KARACHI: A district and sessions court upheld the verdict of a magistrate for dismissing an application seeking return of Rs1.6 million allegedly offered as a bribe to a policeman for the release of confiscated smuggled betel nuts.

The police had confiscated the offered money and declared it the case property after registering an FIR against the suspect.

Head Constable Ayaz Ali lodged the case at the Mochko police station against Ajab Khan (the applicant) and others for smuggling betel nuts in cement bags in a truck.

When HC Ayaz was registering the case against the suspects, Ajab Khan offered Rs1.6 million bribe to the head constable to release the confiscated betel nuts. However, HC Ayaz refused to take the bribe and filed a complaint against the suspects.

After hearing and recording the evidence from both the prosecution and the applicant sides, Additional District and Sessions Judge (West) Sohail Ahmed Mashori dismissed the application and upheld the magistrate’s order.

The judge observed that the money in question was directly linked to the alleged offence of bribery.

The judge remarked: “The refusal of a significant bribe by a lower-ranking officer to allow alleged smuggling goods exemplifies an act of remarkable integrity and courage. Despite the potential temptation of financial gain, the officer chose to uphold the law and ethical standards, demonstrating a steadfast commitment to their duty and the principles of justice.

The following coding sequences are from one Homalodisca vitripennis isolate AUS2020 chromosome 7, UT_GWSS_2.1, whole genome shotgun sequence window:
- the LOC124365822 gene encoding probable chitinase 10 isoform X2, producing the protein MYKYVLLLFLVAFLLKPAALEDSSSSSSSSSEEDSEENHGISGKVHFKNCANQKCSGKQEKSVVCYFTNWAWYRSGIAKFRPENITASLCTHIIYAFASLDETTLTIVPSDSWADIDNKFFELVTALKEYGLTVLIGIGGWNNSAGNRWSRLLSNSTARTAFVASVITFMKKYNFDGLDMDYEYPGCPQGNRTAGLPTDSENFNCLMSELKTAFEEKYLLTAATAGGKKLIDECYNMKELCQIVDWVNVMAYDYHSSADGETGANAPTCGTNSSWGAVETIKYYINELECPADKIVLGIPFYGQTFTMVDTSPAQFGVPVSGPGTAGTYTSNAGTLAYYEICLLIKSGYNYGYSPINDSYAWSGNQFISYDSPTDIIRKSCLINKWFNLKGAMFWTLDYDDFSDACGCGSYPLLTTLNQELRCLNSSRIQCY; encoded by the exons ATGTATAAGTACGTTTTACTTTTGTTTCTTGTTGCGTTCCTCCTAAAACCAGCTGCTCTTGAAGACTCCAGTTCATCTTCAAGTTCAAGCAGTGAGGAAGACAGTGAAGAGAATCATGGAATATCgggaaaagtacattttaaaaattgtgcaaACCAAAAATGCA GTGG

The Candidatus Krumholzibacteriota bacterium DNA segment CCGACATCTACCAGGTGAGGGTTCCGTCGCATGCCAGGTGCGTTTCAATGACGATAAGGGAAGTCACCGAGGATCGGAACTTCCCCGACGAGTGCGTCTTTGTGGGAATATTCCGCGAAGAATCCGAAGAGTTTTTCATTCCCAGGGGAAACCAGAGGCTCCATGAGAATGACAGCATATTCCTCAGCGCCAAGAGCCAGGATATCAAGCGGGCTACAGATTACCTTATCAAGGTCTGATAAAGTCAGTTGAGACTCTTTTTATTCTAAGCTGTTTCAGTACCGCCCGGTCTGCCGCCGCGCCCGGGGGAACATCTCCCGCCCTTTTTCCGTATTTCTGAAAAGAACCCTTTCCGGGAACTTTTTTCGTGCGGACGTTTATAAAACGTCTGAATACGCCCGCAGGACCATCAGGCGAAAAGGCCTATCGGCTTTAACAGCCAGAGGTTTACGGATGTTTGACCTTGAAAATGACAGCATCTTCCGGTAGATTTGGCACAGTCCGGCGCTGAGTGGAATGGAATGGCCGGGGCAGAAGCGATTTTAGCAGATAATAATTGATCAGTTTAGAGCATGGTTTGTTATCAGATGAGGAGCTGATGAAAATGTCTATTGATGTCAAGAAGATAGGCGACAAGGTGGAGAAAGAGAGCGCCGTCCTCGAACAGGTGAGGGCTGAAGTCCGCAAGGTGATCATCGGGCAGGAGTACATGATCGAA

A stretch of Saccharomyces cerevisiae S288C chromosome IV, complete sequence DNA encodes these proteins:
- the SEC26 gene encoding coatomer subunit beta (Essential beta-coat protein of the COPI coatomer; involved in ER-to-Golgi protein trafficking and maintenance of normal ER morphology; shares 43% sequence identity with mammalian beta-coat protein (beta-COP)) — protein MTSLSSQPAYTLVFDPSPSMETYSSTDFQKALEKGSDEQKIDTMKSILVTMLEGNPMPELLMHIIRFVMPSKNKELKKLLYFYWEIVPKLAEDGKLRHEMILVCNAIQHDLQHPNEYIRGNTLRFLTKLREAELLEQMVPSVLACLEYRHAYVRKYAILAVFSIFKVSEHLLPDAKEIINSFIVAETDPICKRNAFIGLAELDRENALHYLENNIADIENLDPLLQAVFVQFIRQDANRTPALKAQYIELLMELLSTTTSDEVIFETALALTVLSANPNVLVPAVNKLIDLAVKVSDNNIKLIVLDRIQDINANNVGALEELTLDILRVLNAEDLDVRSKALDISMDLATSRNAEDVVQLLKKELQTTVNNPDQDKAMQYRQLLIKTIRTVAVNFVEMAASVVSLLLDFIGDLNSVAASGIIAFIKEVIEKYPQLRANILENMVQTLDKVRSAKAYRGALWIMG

“This kind of behaviour is crucial for maintaining public trust in law enforcement and the legal system,” the court observed, adding that “the officer’s actions can serve as an inspiration and a benchmark for others, emphasising the importance of ethical conduct in both professional and personal life.”

The court noted that the case was the ‘tip of the iceberg’ that showed smuggling elements causing huge losses to the national exchequer.

The court suggested the inspector general police Sindh to set up high-resolution CCTV cameras and install scanning equipment at strategic locations to monitor and record activities in real-time.

He prayed to set aside the order of the magistrate because the order was not in accordance with law.

On the other hand, the state prosecutor argued that the cash was the subject matter of the offence because it was offered as a bribe to the police, thus it was crucial to the prosecution for the case against the applicant.

Published in Dawn, June 14th, 2024

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